As long as the external magnetic field does not destroy the Cooper pair of electrons, this pair does not experience the Lorentz force.
Not only charged particles, when moved through a not parallel to the movement magnetic field, get deflected, but also neutrons get deflected. This happens for all particles and also for atoms and molecules, if their summarized magnetic dipole moment is not zero.
The magnetic dipole moment of each involved proton, electron and neutron is connected to an intrinsic spin. As has been shown by the Einstein-de-Haas experiment (not a thought experiment, but really carried out), the intrinsic spin has to do with spinning around an axis and this spin is pointing in the same direction as the magnetic dipole moment (has the same axis).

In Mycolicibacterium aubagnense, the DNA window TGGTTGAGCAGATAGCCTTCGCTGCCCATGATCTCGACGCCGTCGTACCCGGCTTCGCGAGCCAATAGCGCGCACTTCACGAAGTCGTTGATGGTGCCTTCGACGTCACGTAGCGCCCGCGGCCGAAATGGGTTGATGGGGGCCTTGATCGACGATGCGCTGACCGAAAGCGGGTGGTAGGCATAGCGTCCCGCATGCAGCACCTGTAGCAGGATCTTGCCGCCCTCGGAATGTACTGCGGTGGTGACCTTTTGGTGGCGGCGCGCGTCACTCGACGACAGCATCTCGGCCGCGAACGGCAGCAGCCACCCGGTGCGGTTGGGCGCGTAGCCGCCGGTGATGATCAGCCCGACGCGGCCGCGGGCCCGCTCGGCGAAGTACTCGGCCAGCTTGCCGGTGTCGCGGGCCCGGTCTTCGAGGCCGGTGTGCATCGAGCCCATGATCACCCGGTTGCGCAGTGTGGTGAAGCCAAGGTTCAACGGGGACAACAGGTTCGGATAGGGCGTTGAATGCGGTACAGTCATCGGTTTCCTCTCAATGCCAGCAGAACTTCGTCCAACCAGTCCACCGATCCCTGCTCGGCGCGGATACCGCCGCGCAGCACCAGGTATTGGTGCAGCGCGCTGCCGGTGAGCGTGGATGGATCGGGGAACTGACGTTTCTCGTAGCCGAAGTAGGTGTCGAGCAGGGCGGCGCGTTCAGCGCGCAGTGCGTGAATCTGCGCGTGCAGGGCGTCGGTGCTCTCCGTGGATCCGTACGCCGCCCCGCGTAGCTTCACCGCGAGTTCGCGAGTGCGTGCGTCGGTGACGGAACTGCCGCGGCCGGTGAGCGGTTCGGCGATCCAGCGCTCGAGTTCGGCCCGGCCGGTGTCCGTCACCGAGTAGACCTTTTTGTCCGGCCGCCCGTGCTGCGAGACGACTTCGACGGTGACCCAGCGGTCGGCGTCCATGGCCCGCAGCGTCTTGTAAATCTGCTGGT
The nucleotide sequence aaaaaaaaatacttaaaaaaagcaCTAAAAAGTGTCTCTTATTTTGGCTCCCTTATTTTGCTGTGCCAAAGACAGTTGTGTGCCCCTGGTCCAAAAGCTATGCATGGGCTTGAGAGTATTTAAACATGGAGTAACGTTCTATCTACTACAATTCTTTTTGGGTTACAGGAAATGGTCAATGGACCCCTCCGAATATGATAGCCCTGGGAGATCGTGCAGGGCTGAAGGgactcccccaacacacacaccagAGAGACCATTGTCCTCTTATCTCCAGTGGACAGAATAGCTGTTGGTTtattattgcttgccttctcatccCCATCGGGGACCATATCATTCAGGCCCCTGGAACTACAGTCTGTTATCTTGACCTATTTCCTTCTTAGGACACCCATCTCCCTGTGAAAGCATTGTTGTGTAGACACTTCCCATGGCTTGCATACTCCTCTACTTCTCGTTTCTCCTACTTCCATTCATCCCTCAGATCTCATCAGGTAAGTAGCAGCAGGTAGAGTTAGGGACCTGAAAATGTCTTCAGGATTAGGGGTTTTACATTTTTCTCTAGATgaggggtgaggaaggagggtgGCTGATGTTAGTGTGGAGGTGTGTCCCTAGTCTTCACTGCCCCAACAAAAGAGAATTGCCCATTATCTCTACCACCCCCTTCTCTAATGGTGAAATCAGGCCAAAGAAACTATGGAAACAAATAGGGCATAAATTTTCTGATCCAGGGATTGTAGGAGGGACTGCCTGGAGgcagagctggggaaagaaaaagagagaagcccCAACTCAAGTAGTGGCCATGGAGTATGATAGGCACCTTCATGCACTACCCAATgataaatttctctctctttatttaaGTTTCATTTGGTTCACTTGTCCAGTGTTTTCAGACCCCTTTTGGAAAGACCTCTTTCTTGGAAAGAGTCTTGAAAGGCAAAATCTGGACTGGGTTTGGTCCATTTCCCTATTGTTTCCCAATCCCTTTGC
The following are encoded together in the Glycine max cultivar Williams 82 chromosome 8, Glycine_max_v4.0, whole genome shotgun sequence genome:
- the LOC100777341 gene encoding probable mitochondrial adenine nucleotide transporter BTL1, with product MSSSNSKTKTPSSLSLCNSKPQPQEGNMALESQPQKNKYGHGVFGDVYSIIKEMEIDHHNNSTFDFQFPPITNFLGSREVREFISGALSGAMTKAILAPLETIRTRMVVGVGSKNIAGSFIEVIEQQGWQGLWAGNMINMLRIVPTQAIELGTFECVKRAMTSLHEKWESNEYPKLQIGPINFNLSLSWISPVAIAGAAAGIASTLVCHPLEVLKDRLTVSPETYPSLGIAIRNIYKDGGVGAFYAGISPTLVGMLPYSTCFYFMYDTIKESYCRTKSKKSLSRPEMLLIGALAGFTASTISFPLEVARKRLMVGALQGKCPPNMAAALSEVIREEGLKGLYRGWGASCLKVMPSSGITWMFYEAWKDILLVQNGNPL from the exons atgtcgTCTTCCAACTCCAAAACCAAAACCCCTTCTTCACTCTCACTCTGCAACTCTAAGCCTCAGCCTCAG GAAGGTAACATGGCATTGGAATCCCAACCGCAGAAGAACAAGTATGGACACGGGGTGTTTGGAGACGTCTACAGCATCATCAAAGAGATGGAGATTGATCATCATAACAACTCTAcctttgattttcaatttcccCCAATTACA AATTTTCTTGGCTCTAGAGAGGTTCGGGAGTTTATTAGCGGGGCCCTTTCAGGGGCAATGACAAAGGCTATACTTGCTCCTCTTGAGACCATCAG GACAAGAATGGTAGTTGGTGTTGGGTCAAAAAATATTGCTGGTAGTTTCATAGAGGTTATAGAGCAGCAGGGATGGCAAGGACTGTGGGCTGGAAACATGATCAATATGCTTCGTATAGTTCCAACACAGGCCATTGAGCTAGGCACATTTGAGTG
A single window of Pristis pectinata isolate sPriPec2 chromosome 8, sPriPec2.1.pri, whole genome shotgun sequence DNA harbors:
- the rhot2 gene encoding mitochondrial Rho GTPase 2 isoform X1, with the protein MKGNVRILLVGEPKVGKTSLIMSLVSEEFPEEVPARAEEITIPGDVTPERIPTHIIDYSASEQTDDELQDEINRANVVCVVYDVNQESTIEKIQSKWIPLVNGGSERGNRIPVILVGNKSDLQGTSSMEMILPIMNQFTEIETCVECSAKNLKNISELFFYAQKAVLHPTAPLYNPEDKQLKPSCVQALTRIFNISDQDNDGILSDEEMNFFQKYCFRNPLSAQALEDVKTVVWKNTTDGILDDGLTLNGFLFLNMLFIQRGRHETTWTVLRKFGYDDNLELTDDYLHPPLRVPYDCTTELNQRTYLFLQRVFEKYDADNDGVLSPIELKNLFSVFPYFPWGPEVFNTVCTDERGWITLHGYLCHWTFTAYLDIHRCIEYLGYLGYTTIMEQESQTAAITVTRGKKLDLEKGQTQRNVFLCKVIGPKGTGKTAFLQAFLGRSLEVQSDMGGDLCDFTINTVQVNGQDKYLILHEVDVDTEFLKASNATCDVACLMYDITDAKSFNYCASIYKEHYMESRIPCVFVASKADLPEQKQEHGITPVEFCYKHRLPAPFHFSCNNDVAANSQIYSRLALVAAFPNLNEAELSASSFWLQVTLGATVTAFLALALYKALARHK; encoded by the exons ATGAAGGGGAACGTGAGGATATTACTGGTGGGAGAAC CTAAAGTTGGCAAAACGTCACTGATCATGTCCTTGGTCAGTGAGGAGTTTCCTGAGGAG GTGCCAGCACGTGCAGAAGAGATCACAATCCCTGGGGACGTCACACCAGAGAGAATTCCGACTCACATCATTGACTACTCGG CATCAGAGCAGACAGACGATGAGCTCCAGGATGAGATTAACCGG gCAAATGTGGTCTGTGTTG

In analogy to a gyroscope, the intrinsic spin resists against deflection from a straight line. The result is a precession: When an external force try to change the direction of the axis of a gyroscope, the spin axis does not follow the direction of this force, but get deflected from a right angle to it.
But this holds only if the intrinsic spins of the involved constituents does not cancels out. An example for not canceling out spins is the Stern-Gerlach experiment. Cooper pairs are the perfect example for a spin sum equal to zero. How the repelling electric forces do not destroy the Cooper pair is another question.